Year 11 students from Copperfield College, Delahey, have finished a year-long mentoring program, and the results are showing.
Students in VCAL courses at the school have been working with volunteers from the CHASE Mentoring Program since the start of the year, giving students access to health information, a chance to empower themselves and engage with their community to become young leaders.
CHASE (Community Health Advancement and Student Engagement) is a not-for-profit organisation which works with secondary schools to improve health literacy among disadvantaged students through education and mentoring.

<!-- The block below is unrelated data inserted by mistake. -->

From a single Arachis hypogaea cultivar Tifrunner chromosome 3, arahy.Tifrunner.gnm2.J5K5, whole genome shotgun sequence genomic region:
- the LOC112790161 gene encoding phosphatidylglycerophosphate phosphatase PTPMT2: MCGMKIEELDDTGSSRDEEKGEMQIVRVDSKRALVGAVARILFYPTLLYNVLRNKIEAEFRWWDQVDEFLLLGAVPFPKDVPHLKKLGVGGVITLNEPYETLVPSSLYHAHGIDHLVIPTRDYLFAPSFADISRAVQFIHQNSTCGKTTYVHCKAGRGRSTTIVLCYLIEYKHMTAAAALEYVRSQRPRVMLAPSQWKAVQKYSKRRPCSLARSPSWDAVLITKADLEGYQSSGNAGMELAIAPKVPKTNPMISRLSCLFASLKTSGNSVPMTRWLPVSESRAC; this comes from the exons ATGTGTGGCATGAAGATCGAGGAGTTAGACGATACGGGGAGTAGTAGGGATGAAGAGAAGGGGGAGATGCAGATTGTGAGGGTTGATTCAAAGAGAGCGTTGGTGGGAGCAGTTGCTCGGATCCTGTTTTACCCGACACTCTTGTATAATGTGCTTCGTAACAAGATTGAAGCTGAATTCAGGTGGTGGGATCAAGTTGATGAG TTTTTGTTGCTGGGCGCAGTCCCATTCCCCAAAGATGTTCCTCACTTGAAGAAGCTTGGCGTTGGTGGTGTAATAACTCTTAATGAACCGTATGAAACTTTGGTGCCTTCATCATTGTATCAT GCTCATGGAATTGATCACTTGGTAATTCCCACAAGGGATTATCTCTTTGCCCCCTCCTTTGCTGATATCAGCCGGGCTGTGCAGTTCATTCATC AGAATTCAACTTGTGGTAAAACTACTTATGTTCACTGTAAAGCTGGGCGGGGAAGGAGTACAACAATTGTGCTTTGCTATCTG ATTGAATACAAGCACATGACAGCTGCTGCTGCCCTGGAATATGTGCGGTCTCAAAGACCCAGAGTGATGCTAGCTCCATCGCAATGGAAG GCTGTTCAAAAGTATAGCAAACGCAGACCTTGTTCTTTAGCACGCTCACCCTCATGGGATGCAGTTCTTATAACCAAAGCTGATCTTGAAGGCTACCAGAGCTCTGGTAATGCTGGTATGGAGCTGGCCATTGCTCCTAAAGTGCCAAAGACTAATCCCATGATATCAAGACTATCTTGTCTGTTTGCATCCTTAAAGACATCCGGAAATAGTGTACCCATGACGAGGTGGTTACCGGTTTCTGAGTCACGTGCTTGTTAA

College principal Anthony Sokol said it was a valuable learning experience for the students, and gave them a set of skills they may not have learned through traditional schooling.
“We are incredibly proud of what our year 11 VCAL students have been able to achieve and grateful to CHASE for this opportunity,” he said.
Over a year, CHASE mentors deliver health-related workshops comprising of an education phase and an action phase.
The highlight of the year, according to the school, is the action phase, where students implement their learning and deliver a health project.
Students presented their health projects to the school last month.